Gender inequality is a persistent issue in Aotearoa New Zealand. Underpinning it are conscious and subconscious attitudes towards and expectations of men and women. To help break the cycle of potentially harmful gender inequalities, it is important to understand how gender stereotyping is learned and passed on to new generations.
This paper investigates the intergenerational transmission of gender attitudes and inequality in Aotearoa New Zealand from parents to their young children. We explore whether the parenting of boy and girl children differs in such a way that perpetuates traditional Western gender stereotypes and gendered expectations, and for which groups gendered parenting is most prevalent.
We use exploratory factor analysis to group together similar parenting behaviour survey questions and run OLS regressions of parental behaviour on the child’s sex assigned at birth for mothers and fathers separately. We run the regressions pooling ethnicities and disaggregated by ethnicity. We then run three sets of interaction regressions, interacting the child’s birth sex with a measure of within-couple parental gender inequality, a measure of each parent’s absolute socioeconomic inequality, and an indicator of parents’ migrant status. The developmental psychology literature does not support that there are any biological differences between the behaviour of boys and that of girls at the ages we consider. However, influences outside the home may encourage different behaviour in boys and girls, and the resulting behavioural differences may make parents treat the sexes differently. We refer to such parenting differences as child-driven, and distinguish them conceptually from parent-driven differences, which result from gendered parental preferences or expectations of boy versus girl children, likely influenced by society’s gendered structural constraints. We use two main approaches to help distinguish parent-driven from child-driven mechanisms.
First, we explore a range of parental behaviours, some of which are less likely to be affected by the child’s behaviour, such as the values that parents think are most important for their child’s development.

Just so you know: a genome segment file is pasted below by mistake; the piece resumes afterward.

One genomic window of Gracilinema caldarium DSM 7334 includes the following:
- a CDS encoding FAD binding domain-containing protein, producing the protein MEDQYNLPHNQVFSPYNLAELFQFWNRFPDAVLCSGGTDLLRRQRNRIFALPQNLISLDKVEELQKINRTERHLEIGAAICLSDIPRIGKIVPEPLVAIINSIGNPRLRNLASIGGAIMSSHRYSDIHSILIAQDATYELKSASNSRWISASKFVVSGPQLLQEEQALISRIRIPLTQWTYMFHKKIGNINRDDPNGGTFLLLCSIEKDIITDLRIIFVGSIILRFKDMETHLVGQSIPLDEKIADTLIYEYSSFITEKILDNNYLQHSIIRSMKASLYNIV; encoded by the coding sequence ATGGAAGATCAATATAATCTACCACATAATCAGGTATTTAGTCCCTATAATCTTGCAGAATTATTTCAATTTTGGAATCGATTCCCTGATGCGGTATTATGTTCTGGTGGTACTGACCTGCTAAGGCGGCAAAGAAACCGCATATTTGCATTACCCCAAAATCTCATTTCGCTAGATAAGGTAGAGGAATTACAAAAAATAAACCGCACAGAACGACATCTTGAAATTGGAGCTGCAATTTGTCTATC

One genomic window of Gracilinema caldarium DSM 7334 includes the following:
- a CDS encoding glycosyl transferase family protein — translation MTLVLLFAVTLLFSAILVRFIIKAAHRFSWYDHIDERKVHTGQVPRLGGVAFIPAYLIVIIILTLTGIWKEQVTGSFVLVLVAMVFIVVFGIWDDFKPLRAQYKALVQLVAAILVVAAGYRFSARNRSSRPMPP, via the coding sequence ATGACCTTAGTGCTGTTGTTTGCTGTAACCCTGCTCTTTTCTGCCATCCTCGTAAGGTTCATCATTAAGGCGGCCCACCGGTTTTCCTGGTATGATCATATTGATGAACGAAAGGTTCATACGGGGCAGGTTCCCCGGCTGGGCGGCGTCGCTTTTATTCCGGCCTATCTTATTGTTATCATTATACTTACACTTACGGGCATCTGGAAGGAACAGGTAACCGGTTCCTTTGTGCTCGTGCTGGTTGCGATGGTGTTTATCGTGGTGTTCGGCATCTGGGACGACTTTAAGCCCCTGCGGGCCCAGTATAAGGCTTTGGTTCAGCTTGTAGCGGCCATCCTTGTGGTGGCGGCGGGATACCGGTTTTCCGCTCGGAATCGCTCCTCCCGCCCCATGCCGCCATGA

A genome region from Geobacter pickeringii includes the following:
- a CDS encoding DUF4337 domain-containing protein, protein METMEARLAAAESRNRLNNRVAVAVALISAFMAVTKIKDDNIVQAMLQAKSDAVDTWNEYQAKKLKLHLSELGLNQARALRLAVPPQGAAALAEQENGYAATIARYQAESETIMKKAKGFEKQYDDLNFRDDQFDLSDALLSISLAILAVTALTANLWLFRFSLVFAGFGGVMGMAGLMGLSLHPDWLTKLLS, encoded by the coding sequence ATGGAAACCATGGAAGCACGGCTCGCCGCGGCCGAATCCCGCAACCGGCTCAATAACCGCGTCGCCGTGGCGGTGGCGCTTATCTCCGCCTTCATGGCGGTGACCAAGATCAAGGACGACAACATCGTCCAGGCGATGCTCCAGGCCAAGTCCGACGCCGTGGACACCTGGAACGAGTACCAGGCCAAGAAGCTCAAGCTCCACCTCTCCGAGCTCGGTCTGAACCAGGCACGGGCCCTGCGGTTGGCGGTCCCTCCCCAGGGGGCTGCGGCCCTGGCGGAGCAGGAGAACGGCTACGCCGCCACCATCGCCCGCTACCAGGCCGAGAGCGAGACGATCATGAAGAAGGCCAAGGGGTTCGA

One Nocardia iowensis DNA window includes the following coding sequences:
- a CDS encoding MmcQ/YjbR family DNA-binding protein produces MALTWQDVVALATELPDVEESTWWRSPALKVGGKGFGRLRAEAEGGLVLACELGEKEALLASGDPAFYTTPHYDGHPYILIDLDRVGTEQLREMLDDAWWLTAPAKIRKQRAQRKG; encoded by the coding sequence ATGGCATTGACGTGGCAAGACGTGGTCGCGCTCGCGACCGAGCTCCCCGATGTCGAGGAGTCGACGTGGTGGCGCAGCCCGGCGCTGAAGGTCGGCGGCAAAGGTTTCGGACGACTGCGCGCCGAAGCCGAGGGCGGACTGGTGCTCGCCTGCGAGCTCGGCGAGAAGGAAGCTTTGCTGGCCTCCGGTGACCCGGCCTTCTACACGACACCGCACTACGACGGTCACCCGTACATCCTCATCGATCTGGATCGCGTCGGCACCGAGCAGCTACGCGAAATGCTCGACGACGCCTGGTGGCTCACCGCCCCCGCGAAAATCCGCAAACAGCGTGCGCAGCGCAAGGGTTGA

Second, we look at the heterogeneity in gendered parenting by whether the father has higher socioeconomic status than the mother, which we consider a traditional Western relationship. We use parents’ traditional versus non-traditional relationships status as a proxy for their own beliefs about gender roles and gendered expectations. We hypothesise parents in traditional relationships are more likely to treat children of different sexes differently in ways that perpetuate traditional Western gender stereotypes than are parents in non-traditional relationships. Testing this hypothesis sheds light on the extent to which parents’ own experience shapes their parenting of boy versus girl children, and hence reveals information about the intergenerational transmission of gender norms and attitudes from parents to children.
The study found some evidence of intergenerational transmission of gender stereotypes and gender expectations, but overall parents do treat boy and girl children similarly. Differences detected in parenting by gender were not large enough to explain the persistent gender inequality evident between adults in Aotearoa New Zealand. The research suggests that external structural factors outside parents’ control likely play a primary role in perpetuating potentially harmful gender inequalities.
Parents’ attitudes and behaviours alone cannot end the cycle of harmful gender inequalities, particularly since they are often pressured to parent within society’s gendered structural constrains. Gender inequalities are slow to change largely because of the gendered nature of broad, persistent social factors.
The researchers suggest that structural changes required to eliminate gender inequality are likely to be multi-faceted and fall in a wide range of areas including education and employment, as well as requiring a shift in societal attitudes, which individuals learn from many places, parents being just one.